“I know. I can’t stand the way she looks at me.” Every time I went there when Emily wasn’t around, I could feel the judgment and distaste radiating off of her friend in waves. Apparently, she was descended from some obscure line of European royalty, but in my opinion that was absolutely no excuse.

Daniel, bless him, just stood up silently, came over, and kissed me gently on the forehead.

“It’s going to be a lovely night,” he said. “I promise. And you’ll look as beautiful as always.”

I melted a little.

“I’m sorry,” I said, wandering over and collapsing onto the sofa. “I’m just…I don’t know, I’m just tired.” It was true, and I was just now realizing it. I had absolutely no right to be, really. I drew pictures when I felt like it, had a few gallery showings every month, and went to charity galas where the most taxing thing I had to do was smile all night. But for some reason, lately, I’d just been exhausted. It didn’t matter how long I slept, I’d wake up bone-tired and drag myself through the rest of my day, aching to collapse into bed again.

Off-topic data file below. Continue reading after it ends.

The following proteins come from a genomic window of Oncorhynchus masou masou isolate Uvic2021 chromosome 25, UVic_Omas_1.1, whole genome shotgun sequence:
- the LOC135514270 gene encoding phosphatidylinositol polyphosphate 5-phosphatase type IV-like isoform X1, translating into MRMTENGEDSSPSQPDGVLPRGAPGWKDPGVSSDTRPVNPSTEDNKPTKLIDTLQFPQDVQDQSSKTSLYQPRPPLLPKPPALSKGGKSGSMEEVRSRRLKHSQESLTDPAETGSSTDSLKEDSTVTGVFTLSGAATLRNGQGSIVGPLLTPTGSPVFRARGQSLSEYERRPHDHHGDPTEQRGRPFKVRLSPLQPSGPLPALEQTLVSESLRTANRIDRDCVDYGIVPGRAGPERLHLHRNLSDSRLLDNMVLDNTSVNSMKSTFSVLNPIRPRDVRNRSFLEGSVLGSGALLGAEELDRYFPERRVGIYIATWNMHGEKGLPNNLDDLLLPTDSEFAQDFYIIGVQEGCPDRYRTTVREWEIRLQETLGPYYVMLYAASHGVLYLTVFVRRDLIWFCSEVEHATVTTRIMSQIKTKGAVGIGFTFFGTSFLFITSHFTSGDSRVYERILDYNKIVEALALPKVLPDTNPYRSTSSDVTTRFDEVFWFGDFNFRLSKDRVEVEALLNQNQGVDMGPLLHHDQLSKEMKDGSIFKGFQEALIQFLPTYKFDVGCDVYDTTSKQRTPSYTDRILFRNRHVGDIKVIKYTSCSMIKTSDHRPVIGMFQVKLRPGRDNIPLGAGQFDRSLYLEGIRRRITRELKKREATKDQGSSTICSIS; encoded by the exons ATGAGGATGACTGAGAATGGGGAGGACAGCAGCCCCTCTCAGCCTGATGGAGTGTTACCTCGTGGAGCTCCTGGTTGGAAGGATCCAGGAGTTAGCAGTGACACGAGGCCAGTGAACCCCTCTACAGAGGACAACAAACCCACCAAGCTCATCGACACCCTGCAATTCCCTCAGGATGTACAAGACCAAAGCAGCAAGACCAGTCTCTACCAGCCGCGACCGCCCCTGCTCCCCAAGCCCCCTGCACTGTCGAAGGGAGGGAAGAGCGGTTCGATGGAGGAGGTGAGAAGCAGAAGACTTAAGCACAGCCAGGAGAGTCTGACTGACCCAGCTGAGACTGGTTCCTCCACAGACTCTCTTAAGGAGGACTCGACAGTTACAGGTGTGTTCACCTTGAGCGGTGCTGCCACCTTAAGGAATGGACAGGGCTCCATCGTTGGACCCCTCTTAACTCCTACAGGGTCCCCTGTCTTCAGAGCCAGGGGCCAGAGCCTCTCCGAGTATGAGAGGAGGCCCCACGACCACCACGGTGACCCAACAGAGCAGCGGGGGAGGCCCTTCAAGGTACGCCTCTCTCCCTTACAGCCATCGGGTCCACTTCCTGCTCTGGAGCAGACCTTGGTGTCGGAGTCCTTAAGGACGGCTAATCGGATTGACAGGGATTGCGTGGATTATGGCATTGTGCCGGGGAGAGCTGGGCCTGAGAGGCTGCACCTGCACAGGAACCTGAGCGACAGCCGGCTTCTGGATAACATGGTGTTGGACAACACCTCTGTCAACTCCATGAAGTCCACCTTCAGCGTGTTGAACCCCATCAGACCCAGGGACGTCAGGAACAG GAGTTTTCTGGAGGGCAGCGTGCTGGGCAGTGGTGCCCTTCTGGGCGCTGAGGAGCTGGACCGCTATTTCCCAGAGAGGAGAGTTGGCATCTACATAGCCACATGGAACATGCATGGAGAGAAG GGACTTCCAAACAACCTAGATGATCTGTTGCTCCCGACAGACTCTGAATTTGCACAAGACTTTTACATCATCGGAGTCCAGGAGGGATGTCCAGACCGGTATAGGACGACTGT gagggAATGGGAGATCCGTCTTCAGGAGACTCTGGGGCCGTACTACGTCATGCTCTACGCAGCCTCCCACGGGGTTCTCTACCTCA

Daniel followed me to the living room, lifting my legs up by my ankles so he could sit down, and then letting them back down to drape across his lap. “You seem to be sleeping well enough,” he said.

“I don’t know what that’s supposed to mean,” I grumbled, draping my arm over my face. Somehow, even the sunlight filtering through the blinds was more than I could take right then. He was trying to tease me about my snoring, but I wasn’t really in the mood. I still wasn’t sure if I actually did it, or if he just claimed that I did because he enjoyed my outraged denials so much.